Nowhere to live?


The Dweller is always on the lookout for somewhere better to live, but given that Donald Trump just announced his intention to break the Intermediate-Range Nuclear Forces Treaty, we thought this might be a good moment to look back on the time 56 years ago when President John F. Kennedy declared that US intelligence agencies had discovered Soviet intermediate range nuclear ballistic missile sites under construction in Cuba, marking the beginning of what became known as The Cuban Missile Crisis.

How close did we really come to nuclear war – to having nowhere left to live?

American author and historian Douglas Gilbert guest blogs in this piece.  Here’s a brief extract from his answer:

A Soviet submarine came within a hair’s breadth of launching a nuclear torpedo at the US Navy, which would have triggered all-out nuclear war, but that news was hidden until 2002.

Project 641 Submarine Underway on the Surface

October 27, 1962 — later designated as Black Saturday by the Kennedy White House — shaped up to be a dangerous and horrifying day in terms of a nuclear apocalypse. The tension of impending disaster encircled the globe and tightened as the doomsday moment crept forward. The highest peacetime defense readiness conditions prevailed on both sides, one step shy of war. The slightest provocation could tip the fragile balance beyond the point of no return. The US Strategic Air Command targeted fifty-five hundred bundles of nuclear wrath at the Red Menace, with nearly three thousand nuclear warheads aimed at targets in the Soviet Union, awaiting the launch command. The Pentagon’s Single Integrated Operational Plan (SIOP), the nuclear order of battle, called for launching the complete nuclear weapon inventory against a thousand sites.

After days of being dogged by Task Group Alpha, Captain Valentin Savitsky, commanding officer of B-59 became convinced that all-out war had broken out. He ordered his nuclear torpedo to be prepared for launch. (Captain Nicholai Shumkov on the B-139 also ordered his nuclear torpedo to be made ready and the torpedo tube to be flooded, but his “special” weapons officer passed out when he heard the command and was unable to carry it out.) Captain Savitsky lost his composure in the asphyxiating madness and screamed, “The war has already started up there, and we are down here doing somersaults. We’re going to blast them now. We’ll die, but we will sink them all. We won’t disgrace our Navy or shame the fleet.”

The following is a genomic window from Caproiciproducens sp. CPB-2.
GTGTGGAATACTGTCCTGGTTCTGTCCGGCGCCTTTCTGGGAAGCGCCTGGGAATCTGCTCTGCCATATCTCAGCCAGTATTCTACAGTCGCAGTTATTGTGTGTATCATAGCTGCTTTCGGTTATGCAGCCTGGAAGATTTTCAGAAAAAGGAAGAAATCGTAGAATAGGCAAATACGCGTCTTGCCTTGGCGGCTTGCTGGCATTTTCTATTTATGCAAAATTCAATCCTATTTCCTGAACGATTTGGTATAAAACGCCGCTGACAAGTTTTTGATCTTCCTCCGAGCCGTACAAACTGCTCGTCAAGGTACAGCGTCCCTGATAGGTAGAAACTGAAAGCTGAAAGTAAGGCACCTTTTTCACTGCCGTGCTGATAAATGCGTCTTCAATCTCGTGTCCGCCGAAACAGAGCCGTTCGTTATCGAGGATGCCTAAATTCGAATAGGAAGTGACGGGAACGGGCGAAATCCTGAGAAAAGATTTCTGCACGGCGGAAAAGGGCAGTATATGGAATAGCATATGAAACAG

One man, Vasili Arkhipov, who had quelled a near mutiny aboard the infamous K-19, stepped forward. Arkhipov challenged Savitsky’s orders and convinced Savitsky to release a single sonar ping to test the American resolve to kill their submarine. With explosions deafening their ears and extreme heat broiling their brains, they argued. While their ship’s crew was passing out from oxygen deprivation and heat exhaustion, they expended their remaining strength to make a decision. With the fate of their nation and all the world at stake, they decided to save the world, to prevent its immediate consensual devastation by Armageddon. They defied death and their superiors by not initiating the act that would destroy hundreds of millions of lives and threaten everyone who might live beyond that moment.

Had Captain Second Rank Vasili Aleksandrovich Arkhipov not intervened, a nuclear blast would have erupted in the Sargasso Sea. Every nation would have perceived that they were under attack, the Soviet forces, the American forces, Havana, Moscow and Washington D. C. President Kennedy had announced to the world five days earlier in his speech on October 22, “It shall be the policy of this Nation to regard any nuclear missile launched from Cuba against any nation in the Western Hemisphere as an attack by the Soviet Union on the United States, requiring a full retaliatory response upon the Soviet Union.” Sixty Soviet ballistic missiles tipped with megaton nuclear warheads, a hundred tactical nukes and forty thousand Soviet troops had been placed in Cuba.

The greatest US hero of all time was a Russian naval officer that almost no one knows, who stood stone-steadfast at the centroid of international absurdity, beneath the sea against a myriad of apocalyptic weaponry that powerful nations arrayed against the world at the most treacherous moment of the human epoch.


Vasili Aleksandrovich Arkhipov, the Great American War Hero you’ve never heard of.

If you want to read Doug Gilbert’s full answer to the question here’s the link  and, for the whole story, you can buy his book, The Last Saturday of October on Amazon here.


  1. Thomas Hiller

    The image of the planet red crossed is threatening. I think should get many views. I would have stressed some more how dangerous can be Trump’s decision.
    Interesting experiment, I’m curios to see the effect.


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